Central government has correctly stated it has given local authorities extra money to fund this change. However the money provided is a fraction of the overall additional cost burden. Any area with high numbers of people paying for their own care and where there are high care costs will face a significant additional cost.

The additional costs will come from the following areas:

  • The local authority will have to pay the care costs of every resident above the cap of £86,400. Not only will the local authority have to pay the care costs of the individual; it also loses the money the individual currently pays – this is a double whammy.
  • Local authorities will face care costs 30-40 per cent higher than before due to the removal of the current discount.
  • We estimate the amount of financial tracking and assessment required by the legislation will be triple what is currently required. This will require notable numbers of additional staff.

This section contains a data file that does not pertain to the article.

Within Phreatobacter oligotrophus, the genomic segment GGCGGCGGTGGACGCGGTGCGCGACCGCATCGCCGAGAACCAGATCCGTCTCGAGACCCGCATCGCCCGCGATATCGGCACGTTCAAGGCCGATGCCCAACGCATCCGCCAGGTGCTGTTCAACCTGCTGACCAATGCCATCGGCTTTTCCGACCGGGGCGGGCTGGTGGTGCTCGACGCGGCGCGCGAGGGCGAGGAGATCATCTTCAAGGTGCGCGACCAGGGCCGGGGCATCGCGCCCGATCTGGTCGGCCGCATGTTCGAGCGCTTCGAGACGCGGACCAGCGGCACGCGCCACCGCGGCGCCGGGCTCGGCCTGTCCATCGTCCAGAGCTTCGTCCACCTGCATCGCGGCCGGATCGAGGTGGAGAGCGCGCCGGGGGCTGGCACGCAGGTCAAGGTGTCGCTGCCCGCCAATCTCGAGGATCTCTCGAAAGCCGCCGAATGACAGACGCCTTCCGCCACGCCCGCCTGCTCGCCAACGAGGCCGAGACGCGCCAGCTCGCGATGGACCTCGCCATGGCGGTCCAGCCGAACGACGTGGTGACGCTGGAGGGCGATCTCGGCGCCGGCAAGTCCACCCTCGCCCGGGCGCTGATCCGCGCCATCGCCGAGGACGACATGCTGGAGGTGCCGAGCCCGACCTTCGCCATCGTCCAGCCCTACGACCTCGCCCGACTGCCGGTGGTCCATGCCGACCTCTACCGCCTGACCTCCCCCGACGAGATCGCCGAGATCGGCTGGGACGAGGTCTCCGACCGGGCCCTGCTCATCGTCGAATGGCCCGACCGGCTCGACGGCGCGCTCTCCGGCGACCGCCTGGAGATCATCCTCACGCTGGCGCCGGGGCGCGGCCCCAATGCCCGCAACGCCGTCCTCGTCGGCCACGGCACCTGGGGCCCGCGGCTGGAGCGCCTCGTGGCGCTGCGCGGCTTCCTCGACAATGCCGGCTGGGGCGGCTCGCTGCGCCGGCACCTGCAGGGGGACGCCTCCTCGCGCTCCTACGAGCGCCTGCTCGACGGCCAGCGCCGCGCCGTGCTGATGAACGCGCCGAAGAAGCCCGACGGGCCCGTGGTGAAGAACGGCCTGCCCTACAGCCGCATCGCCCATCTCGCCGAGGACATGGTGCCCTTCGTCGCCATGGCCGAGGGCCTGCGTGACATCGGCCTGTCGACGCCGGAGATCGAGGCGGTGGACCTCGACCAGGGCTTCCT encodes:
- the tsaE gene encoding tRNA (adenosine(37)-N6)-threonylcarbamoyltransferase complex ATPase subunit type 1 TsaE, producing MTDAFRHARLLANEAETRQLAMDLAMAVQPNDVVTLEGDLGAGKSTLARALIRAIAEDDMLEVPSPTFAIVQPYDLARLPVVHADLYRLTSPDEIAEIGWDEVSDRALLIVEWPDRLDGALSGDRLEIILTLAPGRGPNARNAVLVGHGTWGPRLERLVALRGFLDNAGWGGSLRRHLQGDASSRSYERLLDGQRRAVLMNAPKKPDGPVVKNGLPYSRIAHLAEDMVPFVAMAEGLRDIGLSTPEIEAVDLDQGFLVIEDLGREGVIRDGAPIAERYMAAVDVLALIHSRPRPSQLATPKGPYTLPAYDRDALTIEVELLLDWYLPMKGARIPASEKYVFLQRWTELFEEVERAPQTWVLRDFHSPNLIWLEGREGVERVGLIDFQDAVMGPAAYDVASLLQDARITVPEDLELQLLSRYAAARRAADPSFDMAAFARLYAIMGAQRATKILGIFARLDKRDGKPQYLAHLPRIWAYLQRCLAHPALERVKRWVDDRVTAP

To achieve better healthcare for all, it is vital that social care is funded properly and integrated with the NHS. There is no realistic way for hospitals to process healthcare efficiently if social care cannot support the level of discharges needed.

For Wokingham, assuming all the £5.4bn over 3 years is paid out to Local Authorities, we estimate that we will face additional costs leaving a shortfall of £26 million a year. The only way we can sustain this additional expenditure would be to slash significantly any non statutory services (highways, education etc).

The state of local authority funding is well known. Several authorities have had to declare a Section 42 notice indicating they cannot cover their costs and are in essence bankrupt. If no change is made to this legislation there will no doubt be a significant number of additional councils going bankrupt. Every local authority with high numbers of self funders (people paying for their own care ) and high care costs will face similar levels of increase in costs. This level of cost is simply not realistic or sustainable – the Government has simply got its sums wrong.

We are calling on central government to revise its proposals. It needs to allocate more funding to support the bill – or else expect widespread financial failures of local authorities across the country.